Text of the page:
I apologize now that I was not allowed to take photographs at the subject of this weekend's London exploration, the most unique and stomach-twisting museum I've ever been to: The Wellcome Foundation.
We went to see an exhibition called Exquisite Bodies, which chronicled the history of anatomical models. It was part curiosity, part history of public health, with a healthy dash of circus freak show thrown in for taste.
The exhibition was fascinating (and free! I Love London!) but the real event was the exhibition about the foundation's namesake, Sir Henry Wellcome. He accrued an eccentric collection of oddities from the far flung corners of the world, the likes of which belonged more, I think, in the pages of a Steven Millhauser short story than in a modern and surgically clean gallery in London. Here's a list of some of my favorite items:
torture chair with seat and back of blades
19th-century yet graphic painting of a birth
Lord Nelson's razor
Charles Darwin's walking stick (ivory shaft with a whalebone skull on top)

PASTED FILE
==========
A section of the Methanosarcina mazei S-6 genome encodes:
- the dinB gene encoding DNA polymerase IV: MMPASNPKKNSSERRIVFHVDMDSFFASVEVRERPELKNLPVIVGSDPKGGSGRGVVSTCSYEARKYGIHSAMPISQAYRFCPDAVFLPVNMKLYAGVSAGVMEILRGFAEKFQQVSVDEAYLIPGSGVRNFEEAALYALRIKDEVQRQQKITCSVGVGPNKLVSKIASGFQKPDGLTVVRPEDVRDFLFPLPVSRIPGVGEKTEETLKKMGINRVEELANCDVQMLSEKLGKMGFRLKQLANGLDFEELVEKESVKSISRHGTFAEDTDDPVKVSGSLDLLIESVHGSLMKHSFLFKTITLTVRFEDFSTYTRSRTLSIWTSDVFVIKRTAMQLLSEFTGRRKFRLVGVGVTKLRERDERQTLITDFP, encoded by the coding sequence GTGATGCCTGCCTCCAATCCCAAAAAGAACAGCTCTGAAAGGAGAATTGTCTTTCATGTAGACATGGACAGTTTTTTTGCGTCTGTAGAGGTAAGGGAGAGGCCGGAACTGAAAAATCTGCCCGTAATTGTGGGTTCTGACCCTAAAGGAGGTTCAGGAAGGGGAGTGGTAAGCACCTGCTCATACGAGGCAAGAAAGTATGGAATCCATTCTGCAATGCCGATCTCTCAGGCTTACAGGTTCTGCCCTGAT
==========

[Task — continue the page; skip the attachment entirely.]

patches of tattooed skin
a copy of the 'Pain-Killer Polka'
Chinese shoes for bound feet
collection of glass eyes
ram's head snuffbox
a mummy curled in the fetal position
Nepalese ceremonial headdress in which the top is the top of a human skull
fragment of Jeremy Bentham's skin
lock of King George III's hair
Victorian chastity belt
large range of surgical instruments
and a chamber pot with the following poem inscribed:
On Your Marriage:
This Pot it is a Present Sent
Some mirth to make is only Meant
We hope the same you'll not Refuse
But keep it safe and oft it Use
When in it you want to Piss
Remember them who sent you This.